What is KubeCloud?

KubeCloud is a small-scale, tangible cloud computing environment we have created for teaching and research purposes during our master's thesis. The environment consists of four Raspberry Pis connected through a network switch which resembles a small-scale datacenter. KubeCloud lets you demystify "the cloud" in a tangible way by visualizing where tasks are scheduled while allowing for fault injection.


KubeCloud has been used as a learning object in a course introducing cloud computing and resilience in distributed systems during which surveys and evaluations were made. The findings and further details can be found in our master's thesis. We are going to upload material on how to build the clusters we used, how to configure them, workshops for teaching, and several other experiences from the process.

Recently, we did an interview with Software Engineering Daily about what KubeCloud is and why we find it necessary. The podcast is available here: https://dev.to/sedaily/kubecloud-tangible-cloud-computing-with-kasper-nissen-and-martin-jensen.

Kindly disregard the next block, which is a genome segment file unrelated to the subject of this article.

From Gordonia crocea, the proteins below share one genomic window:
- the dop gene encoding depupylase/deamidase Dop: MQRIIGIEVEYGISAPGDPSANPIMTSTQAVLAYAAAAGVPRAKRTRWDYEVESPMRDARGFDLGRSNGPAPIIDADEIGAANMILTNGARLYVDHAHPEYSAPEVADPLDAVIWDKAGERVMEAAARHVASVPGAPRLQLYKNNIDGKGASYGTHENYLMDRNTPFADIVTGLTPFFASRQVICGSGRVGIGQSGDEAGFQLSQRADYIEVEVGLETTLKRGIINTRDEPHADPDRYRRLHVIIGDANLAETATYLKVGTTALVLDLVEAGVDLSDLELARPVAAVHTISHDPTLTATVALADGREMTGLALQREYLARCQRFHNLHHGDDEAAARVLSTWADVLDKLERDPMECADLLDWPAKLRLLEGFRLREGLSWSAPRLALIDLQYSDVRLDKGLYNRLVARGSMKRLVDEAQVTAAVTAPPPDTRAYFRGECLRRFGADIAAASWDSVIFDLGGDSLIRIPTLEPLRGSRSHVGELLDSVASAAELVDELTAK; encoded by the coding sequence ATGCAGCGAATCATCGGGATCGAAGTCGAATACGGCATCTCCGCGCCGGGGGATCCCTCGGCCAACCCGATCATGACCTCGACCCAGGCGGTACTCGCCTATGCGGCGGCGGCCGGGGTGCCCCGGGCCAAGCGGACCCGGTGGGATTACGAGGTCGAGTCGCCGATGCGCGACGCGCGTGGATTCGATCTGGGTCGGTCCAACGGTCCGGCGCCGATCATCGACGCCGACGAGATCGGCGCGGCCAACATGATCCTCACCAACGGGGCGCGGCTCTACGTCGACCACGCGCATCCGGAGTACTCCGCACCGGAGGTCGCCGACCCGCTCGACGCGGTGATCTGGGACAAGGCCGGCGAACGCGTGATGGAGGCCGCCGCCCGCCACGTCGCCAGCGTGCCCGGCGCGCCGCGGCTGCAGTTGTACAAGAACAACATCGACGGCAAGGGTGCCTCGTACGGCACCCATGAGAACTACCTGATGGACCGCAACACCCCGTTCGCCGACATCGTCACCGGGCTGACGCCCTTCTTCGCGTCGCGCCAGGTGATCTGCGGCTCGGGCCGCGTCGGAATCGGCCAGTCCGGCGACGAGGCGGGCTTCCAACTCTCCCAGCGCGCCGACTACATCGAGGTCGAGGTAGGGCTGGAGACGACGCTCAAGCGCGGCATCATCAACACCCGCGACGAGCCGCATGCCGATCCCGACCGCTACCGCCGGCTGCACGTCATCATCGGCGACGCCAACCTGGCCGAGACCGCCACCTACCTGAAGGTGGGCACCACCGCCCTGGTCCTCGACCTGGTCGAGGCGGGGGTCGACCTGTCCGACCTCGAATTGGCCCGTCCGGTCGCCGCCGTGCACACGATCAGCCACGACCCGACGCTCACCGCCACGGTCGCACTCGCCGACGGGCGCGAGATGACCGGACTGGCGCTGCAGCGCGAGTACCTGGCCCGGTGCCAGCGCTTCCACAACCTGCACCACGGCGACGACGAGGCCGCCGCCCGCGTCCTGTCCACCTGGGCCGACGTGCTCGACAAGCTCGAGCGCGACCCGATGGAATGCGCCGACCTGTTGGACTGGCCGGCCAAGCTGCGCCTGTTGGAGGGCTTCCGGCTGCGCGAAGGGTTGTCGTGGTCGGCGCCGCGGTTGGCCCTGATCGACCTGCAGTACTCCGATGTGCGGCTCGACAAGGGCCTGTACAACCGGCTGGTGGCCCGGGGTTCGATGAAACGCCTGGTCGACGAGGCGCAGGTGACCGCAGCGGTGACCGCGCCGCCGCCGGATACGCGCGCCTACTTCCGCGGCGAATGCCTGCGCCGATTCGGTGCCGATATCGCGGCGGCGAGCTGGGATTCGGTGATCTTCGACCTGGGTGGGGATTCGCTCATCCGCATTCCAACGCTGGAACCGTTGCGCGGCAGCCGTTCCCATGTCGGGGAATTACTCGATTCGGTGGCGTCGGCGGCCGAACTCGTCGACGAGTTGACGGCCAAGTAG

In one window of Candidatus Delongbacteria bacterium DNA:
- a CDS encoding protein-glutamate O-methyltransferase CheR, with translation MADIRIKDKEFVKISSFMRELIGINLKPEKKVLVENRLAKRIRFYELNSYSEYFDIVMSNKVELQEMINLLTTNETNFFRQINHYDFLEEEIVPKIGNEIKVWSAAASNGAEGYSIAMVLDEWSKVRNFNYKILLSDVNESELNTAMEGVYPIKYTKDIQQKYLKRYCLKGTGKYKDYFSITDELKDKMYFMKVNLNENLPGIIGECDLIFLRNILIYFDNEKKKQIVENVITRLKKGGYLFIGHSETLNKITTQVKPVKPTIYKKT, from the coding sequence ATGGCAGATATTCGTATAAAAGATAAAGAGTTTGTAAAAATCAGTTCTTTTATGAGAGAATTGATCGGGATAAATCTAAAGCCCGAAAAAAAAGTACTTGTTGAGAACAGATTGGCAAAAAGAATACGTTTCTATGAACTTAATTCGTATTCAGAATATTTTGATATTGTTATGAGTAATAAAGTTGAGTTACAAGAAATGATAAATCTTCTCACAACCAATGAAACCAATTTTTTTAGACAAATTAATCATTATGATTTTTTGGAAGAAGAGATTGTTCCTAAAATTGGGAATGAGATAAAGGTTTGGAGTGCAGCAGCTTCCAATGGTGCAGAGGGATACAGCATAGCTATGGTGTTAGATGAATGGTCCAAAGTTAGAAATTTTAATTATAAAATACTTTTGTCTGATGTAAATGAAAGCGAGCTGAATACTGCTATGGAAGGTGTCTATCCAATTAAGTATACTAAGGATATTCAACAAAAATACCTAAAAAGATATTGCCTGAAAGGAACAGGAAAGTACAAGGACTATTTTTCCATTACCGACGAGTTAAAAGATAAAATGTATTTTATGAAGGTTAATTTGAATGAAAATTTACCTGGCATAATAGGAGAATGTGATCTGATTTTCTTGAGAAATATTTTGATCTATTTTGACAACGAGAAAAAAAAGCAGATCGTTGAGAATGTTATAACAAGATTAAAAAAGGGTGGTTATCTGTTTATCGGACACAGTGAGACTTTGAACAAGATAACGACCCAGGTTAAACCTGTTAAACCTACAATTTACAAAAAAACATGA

We have been regular listeners of SEDaily for the past half a year. It was therefore really exciting to be invited to the show. Jeff Meyerson, the host of SEDaily, does an amazing job hosting the show and finding interesting topics to discuss. We would recommend everybody with interest in Software Engineering to listen to the podcasts.

A small teaser is provided by Software Engineering Daily:

At most universities, there is not a course titled “cloud computing”. Most students leave college without an understanding of distributed systems, cloud service providers, and the fundamentals of how a data center works. Kasper Nissen and Martin Jensen are changing that with KubeCloud, a small tangible cloud computing cluster that runs on Raspberry Pis.

Kasper and Martin started KubeCloud as a masters thesis, and it is grown to a textbook-sized treatise on cloud computing. KubeCloud is both software and a curriculum to teach students microservices, containers management, and the real-world problems of distributed systems.